(Closed) EUROPE trip for one year anniversary-where should we go?!

posted 5 years ago in Travel
Post # 16
Member
278 posts
Helper bee
  • Wedding: June 2014

I agree about Rome, it really is a dirty, city that is so disappointing… Italy is a beautiful country, just not Rome.

I would recommend Berlin, Prague and Krakov, also I do not know about your budget but Reikjavik is absolutely amazing if you can afford

Post # 17
Member
216 posts
Helper bee

Agree with tails: – Iceland as a whole is breathtaking. If you’re up for a driving holiday, there are companies that can put together itineraries and accommodation for you tailored to budget, make your bookings, send you tickets and maps.. and off you go!

Post # 18
Member
528 posts
Busy bee
  • Wedding: July 2015

CountingSheep:  direct flights from dublin to reykjavik with wow airlines too. i’ve been there twice, once in early april. Dont think theres much to see in reykjavik though. amazing country all the same.

Post # 19
Member
665 posts
Busy bee
  • Wedding: December 1969

There’s way too much to see in Rome for just 4 days. What about Bruges? It’s gorgeous and adorable and the food is great and you can hop into Brussels for a day – or do the opposite. I actually did the opposite – one day in Bruges, 2 in Brussels and we covered quite a lot. Pretty much all the big sights, including the Atomium. And the food was AMAZING. Brussels has killer brunch. But don’t skip Bruges though – IT’S SO BEAUTIFUL and only an inexpensive hour away from Brussels.

I haven’t been to Lisbon but it’s number one on my list of places to visit and it just seems SO beautiful and awesome.

Also I LOVED ROME and it’s one of the cities I really, really hope to get a chance to revisit some day. There is just so much history there, you can’t take two steps without hitting some lovely old church or well preserved monument. If you like history, definitely don’t count it out as a destination at some point. Yes, it’s a bit run down and I never figured out how to navigate the bus system but there’s so, so, so much to see – stuff you won’t even see in guide books. And that’s not even talking about the Vatican. (And I didn’t see The Sistine chapel because it was closed when I was there.) But there are so many beautiful churches, especially the Basilica of St, John (more impressive than St. Peter’s to me), the Colloseum, the Forum, the Pantheon, Palatine Hill, Piazza del Popolo, Castel Sant’Angelo (best views), Circus Maximus, the Vittorio Emanuele II Monument. I’m shocked to see so many people say they disliked it. I would go back in a heartbeat!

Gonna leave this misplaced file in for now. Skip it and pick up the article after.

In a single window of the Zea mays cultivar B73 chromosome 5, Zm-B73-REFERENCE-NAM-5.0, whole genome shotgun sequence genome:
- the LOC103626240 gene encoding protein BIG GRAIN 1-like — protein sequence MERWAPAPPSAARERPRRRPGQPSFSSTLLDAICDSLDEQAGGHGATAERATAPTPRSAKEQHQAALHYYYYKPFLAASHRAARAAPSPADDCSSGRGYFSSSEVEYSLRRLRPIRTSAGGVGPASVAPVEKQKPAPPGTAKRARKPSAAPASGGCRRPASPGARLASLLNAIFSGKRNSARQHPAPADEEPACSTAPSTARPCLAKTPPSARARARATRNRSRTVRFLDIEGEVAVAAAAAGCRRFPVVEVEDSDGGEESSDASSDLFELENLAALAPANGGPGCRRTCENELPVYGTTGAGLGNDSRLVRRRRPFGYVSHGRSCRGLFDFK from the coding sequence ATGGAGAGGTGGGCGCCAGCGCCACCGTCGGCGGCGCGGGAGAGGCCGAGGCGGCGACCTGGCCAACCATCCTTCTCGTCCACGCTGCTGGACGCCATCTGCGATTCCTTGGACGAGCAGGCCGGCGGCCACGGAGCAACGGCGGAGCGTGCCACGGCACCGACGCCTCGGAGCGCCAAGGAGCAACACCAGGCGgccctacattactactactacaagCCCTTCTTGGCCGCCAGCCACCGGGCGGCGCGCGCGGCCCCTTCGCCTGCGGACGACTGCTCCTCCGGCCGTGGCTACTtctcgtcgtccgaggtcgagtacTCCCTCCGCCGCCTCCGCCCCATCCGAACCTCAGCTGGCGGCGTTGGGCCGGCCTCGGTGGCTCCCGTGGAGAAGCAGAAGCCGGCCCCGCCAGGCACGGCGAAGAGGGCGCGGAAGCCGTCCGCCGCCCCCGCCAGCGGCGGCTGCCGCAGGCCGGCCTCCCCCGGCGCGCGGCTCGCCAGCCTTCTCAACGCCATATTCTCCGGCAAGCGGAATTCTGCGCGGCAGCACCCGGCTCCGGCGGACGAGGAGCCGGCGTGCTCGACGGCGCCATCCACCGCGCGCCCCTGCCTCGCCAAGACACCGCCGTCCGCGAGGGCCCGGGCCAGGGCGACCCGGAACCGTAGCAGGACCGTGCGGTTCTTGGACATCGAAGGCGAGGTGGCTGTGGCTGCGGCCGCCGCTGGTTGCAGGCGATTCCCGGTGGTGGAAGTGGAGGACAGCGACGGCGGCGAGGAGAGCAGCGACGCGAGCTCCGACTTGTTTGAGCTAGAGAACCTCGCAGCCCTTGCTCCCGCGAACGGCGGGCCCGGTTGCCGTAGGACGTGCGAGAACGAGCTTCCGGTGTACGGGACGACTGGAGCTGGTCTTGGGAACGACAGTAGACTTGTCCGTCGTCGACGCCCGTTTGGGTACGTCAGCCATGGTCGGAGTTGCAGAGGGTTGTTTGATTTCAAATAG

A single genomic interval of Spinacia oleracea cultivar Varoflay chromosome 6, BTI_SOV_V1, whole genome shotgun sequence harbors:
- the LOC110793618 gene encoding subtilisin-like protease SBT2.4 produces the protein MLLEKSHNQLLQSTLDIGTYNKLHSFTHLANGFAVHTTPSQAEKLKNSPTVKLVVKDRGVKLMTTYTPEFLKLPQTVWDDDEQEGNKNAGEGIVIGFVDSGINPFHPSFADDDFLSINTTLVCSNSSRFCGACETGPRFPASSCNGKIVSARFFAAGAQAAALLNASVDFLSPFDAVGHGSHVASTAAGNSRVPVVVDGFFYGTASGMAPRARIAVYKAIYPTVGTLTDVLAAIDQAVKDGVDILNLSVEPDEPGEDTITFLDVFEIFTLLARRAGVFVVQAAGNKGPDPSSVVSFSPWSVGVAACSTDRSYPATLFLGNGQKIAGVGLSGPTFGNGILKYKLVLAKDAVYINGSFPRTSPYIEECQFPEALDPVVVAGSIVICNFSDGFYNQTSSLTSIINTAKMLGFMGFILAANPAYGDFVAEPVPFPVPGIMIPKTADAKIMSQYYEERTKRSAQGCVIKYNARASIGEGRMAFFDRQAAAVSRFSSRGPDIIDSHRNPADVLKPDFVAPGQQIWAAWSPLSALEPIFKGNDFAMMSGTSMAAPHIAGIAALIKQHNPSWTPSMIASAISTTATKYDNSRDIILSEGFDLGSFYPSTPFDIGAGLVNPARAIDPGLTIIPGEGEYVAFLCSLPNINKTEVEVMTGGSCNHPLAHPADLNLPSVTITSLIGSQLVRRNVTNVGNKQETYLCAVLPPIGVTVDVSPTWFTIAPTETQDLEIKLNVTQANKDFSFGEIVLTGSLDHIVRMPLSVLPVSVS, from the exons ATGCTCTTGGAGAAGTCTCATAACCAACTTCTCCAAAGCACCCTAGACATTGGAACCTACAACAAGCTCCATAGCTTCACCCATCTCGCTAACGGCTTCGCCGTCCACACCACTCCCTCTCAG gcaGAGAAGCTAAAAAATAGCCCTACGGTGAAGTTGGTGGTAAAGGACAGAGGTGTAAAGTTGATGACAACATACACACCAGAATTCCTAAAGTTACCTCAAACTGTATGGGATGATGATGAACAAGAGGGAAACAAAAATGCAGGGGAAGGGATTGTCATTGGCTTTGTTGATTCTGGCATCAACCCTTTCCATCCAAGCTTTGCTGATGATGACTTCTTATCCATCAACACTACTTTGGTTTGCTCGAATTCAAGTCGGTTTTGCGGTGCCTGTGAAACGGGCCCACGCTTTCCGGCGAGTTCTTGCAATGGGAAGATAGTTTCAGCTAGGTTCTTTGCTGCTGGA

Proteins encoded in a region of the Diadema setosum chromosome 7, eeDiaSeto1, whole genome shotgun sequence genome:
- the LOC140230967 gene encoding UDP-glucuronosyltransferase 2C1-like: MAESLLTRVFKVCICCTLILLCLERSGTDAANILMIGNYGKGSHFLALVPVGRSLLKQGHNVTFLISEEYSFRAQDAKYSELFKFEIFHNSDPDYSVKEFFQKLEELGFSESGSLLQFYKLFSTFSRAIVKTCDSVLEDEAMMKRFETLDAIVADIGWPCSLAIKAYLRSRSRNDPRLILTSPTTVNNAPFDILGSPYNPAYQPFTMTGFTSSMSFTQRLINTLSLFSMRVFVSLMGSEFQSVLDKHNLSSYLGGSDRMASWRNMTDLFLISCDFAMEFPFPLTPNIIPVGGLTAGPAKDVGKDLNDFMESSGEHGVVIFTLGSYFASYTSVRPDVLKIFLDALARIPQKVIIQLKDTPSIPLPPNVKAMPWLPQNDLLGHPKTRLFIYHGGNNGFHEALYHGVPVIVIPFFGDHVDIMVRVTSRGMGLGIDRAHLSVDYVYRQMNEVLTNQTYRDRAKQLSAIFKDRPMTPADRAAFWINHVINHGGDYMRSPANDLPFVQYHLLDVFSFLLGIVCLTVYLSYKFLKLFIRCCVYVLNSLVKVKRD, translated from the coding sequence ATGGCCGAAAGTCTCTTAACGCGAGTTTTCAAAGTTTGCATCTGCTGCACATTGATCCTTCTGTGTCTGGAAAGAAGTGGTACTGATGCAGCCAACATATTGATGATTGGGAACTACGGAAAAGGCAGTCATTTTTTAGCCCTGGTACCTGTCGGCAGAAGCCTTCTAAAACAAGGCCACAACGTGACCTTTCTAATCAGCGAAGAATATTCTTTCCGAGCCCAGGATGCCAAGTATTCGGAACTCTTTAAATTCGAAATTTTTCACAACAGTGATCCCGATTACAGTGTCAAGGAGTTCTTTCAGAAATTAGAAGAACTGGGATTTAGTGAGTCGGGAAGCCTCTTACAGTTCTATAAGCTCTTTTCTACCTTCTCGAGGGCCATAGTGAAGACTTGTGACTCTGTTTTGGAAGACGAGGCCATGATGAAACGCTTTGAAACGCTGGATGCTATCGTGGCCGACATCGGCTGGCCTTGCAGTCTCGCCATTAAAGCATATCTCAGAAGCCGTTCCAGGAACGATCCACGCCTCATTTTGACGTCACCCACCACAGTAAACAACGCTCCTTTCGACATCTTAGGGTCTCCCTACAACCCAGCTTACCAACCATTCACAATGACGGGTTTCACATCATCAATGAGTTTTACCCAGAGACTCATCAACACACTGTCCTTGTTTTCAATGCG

• This reply was modified 5 years, 2 months ago by  papillon20.
Post # 20
Member
1039 posts
Bumble bee

I second Bruges. It’s gorgeous, very walkable and you can even add a day in Ghent or Brussels. We went there while on a trip in Europe (Brussels/Paris/Amsterdam) and it was definitly a highlight. It’s incredibly quaint and romantic.

Post # 21
Member
690 posts
Busy bee
  • Wedding: August 2012

Sorrento hands down. We stayed at a wonderful bed and breakfast and had this amazing view for 4 days. 

Post # 22
Member
1987 posts
Buzzing bee

Well, since others have given their views on Rome, here’s mine: OP, my personal opinion is that Rome is no more gritty than most other major cities.  To be fair, the area around the Colosseum/Roman Forum/Pantheon is not sanitized in the way that the area around, say, Times Square is, but this is something I actually kind of appreciate about Rome.  Rome, unlike other parts of Italy like Venice, the Cinque Terre, and central Florence, is not forced to almost completely cater to the demands and fears of visitors, and that is also something I appreciate greatly about the city.  

Unlike the places I named in the previous paragraph–two of which I adore, by the way, but for very different reasons than I appreciate Rome–I see Rome as a real city, whose primary concern is for its many residents who are living, working, studying, and raising families.  As the seat of government in a country that loves the art of the protest, there are moments of disruption and violence that look somewhat scary to American citizens, who have little stomach for these things (don’t worry–neither the Italian authorities nor the protestors have any desire for you to become involved and these things are carefully organized).